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Live Fibroblast Harvest Exposes Surface Marker Shift in vitro
Graham G. Walmsley, B.A., David D. Lo, M.D., Michael S. Hu, M.D., Daniel T. Montoro, B.S., Adrian McArdle, MB, BCh, BAO, MRCSI, Hermann P. Lorenz, M.D., Irving L. Weissman, M.D., Michael T. Longaker, M.D., M.B.A..
Stanford University School of Medicine, Stanford, CA, USA.
Existing techniques for the harvest of dermal fibroblasts require tissue culture plating of the skin fragments to allow for the migration of fibroblasts out of the tissue and onto the dish. For this reason current knowledge of fibroblast biology is primarily derived from studying their growth and behavior in vitro on plastic substrates as monolayer cultures. Here we describe a detailed protocol for the isolation of fibroblasts from the dorsal dermis of mice that bypasses the need for cell culture, thereby preserving the physiologic transcriptional and proteomic profiles of each cell. Using the described protocol we characterized the transcriptional and surface marker profiles of cultured vs. live harvested fibroblasts. The differential expression patterns we observed highlight the importance of a live harvest.
We performed extensive studies testing different combinations of enzymatic and mechanical digestion methods for the harvest of dermal fibroblasts from the dorsal skin of mice. Ultimately, a protocol was selected that resulted in the highest yield of live cells. Cells isolated by mechanical/enzymatic digestion from the dorsal skin of CD1 mice were subjected to ACK buffer treatment to facilitate the lysis of red blood cells. Flow cytometry allowed for the depletion of hematopoietic, endothelial and epithelial lineages. The resulting FACS-isolated fibroblasts were either processed immediately for RNA isolation and microarray analysis, analyzed by flow cytometry using a surface marker screening panel containing purified monoclonal antibodies specific for 176 mouse cell surface markers, or expanded in culture.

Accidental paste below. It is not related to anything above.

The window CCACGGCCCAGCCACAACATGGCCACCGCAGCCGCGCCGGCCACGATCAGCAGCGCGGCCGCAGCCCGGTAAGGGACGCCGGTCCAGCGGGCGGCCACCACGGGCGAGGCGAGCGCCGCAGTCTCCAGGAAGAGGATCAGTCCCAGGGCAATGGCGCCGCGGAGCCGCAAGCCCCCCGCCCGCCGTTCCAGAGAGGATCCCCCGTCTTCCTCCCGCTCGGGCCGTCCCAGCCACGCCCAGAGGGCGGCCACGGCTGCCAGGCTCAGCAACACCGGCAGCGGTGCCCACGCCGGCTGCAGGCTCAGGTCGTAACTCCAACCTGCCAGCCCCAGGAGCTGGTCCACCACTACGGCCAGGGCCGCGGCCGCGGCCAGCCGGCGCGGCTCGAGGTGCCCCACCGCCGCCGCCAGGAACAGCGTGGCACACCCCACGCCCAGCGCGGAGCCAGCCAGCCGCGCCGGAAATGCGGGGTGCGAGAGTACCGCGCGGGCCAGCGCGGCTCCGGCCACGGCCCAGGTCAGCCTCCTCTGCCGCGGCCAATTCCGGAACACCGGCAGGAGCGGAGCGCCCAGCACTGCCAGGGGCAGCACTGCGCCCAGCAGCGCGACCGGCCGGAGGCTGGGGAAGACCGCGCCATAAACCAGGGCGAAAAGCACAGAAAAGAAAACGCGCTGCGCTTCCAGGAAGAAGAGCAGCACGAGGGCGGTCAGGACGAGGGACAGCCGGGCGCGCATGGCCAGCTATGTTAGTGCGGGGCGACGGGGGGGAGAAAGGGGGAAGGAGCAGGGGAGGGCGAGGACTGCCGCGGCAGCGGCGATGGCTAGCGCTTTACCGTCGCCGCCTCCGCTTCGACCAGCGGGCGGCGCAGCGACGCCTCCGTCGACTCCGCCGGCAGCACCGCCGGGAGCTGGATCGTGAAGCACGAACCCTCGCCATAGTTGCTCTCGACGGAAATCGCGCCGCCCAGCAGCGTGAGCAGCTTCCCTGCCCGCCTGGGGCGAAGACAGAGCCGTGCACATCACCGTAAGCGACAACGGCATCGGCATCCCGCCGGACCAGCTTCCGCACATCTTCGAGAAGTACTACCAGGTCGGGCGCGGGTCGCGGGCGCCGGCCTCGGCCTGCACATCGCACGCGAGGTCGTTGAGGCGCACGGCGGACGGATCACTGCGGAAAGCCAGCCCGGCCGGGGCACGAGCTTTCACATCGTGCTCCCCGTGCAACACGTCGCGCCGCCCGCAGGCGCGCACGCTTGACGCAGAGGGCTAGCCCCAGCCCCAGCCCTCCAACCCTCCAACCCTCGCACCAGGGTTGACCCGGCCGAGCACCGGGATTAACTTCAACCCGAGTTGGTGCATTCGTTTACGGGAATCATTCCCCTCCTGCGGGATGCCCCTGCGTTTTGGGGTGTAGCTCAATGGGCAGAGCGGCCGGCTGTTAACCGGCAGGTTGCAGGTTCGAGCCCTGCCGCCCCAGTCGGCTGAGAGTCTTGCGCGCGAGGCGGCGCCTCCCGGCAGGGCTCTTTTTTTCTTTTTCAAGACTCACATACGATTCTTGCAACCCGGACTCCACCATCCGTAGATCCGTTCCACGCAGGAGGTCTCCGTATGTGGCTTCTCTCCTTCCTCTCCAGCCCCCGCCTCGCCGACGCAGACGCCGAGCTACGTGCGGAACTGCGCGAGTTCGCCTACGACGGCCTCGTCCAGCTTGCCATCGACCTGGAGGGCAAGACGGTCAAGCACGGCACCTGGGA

The live harvest protocol we developed includes a 2-hour collagenase IV digestion with multiple mechanical digestion steps followed by FACS-based lineage depletion. The protocol allowed for the isolation of approximately 200,000 viable fibroblasts per adult mouse dorsum. Many surface markers that were expressed on a small subset of the live harvested fibroblast population were ubiquitously expressed (>90% positivity) on the cultured population. Prominent among these were integrins and other surface molecules that mediate cell adhesion. In comparison, relatively few surface markers were down-regulated in vitro. Furthermore, transcriptional microarray analysis revealed significant differences in gene expression between uncultured and cultured fibroblasts with over 1,000 differentially regulated genes and a coefficient of determination of R^2 = 0.83, suggesting that serum exposure and the process of adherence to tissue culture polystyrene results in a substantial shift in fibroblast phenotype.
The ability of flow cytometry to separate cells based on surface marker expression has become an indispensible tool for furthering our understanding of cellular biology. Critical to this effort is the identification of physiologic surface marker profiles. Given the significant differences between the transcriptional and surface marker profiles of cultured vs. freshly isolated fibroblasts, it is strikingly apparent that the process of culturing of fibroblasts selects for a highly homogenous activated state with distinct transcriptional and surface marker profiles. It is therefore essential that a live harvest approach be employed as researchers seek to identify physiologic surface markers that define specific lineages and discrete subpopulations of fibroblasts in the context of development, wound healing, and cancer stroma.
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